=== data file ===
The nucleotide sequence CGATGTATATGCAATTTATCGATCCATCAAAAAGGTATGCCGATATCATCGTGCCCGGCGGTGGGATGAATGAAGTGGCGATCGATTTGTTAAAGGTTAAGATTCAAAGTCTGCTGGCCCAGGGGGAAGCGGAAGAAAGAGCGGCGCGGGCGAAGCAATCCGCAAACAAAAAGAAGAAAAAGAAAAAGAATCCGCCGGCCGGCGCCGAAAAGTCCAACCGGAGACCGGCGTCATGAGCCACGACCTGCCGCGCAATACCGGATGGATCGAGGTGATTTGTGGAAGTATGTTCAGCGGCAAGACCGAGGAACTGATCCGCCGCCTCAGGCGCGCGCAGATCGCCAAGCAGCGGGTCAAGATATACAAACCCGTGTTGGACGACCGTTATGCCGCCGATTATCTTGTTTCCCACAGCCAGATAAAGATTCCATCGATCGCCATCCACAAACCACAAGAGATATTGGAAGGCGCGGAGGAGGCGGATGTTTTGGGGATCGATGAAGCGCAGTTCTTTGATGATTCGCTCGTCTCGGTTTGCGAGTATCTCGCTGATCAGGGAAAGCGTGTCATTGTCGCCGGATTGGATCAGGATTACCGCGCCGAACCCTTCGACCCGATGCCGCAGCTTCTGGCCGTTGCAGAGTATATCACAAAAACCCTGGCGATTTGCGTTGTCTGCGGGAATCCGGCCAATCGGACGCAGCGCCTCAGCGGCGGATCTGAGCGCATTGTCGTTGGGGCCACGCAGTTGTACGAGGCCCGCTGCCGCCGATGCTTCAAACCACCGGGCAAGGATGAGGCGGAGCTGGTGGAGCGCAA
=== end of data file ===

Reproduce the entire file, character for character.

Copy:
The nucleotide sequence CGATGTATATGCAATTTATCGATCCATCAAAAAGGTATGCCGATATCATCGTGCCCGGCGGTGGGATGAATGAAGTGGCGATCGATTTGTTAAAGGTTAAGATTCAAAGTCTGCTGGCCCAGGGGGAAGCGGAAGAAAGAGCGGCGCGGGCGAAGCAATCCGCAAACAAAAAGAAGAAAAAGAAAAAGAATCCGCCGGCCGGCGCCGAAAAGTCCAACCGGAGACCGGCGTCATGAGCCACGACCTGCCGCGCAATACCGGATGGATCGAGGTGATTTGTGGAAGTATGTTCAGCGGCAAGACCGAGGAACTGATCCGCCGCCTCAGGCGCGCGCAGATCGCCAAGCAGCGGGTCAAGATATACAAACCCGTGTTGGACGACCGTTATGCCGCCGATTATCTTGTTTCCCACAGCCAGATAAAGATTCCATCGATCGCCATCCACAAACCACAAGAGATATTGGAAGGCGCGGAGGAGGCGGATGTTTTGGGGATCGATGAAGCGCAGTTCTTTGATGATTCGCTCGTCTCGGTTTGCGAGTATCTCGCTGATCAGGGAAAGCGTGTCATTGTCGCCGGATTGGATCAGGATTACCGCGCCGAACCCTTCGACCCGATGCCGCAGCTTCTGGCCGTTGCAGAGTATATCACAAAAACCCTGGCGATTTGCGTTGTCTGCGGGAATCCGGCCAATCGGACGCAGCGCCTCAGCGGCGGATCTGAGCGCATTGTCGTTGGGGCCACGCAGTTGTACGAGGCCCGCTGCCGCCGATGCTTCAAACCACCGGGCAAGGATGAGGCGGAGCTGGTGGAGCGCAA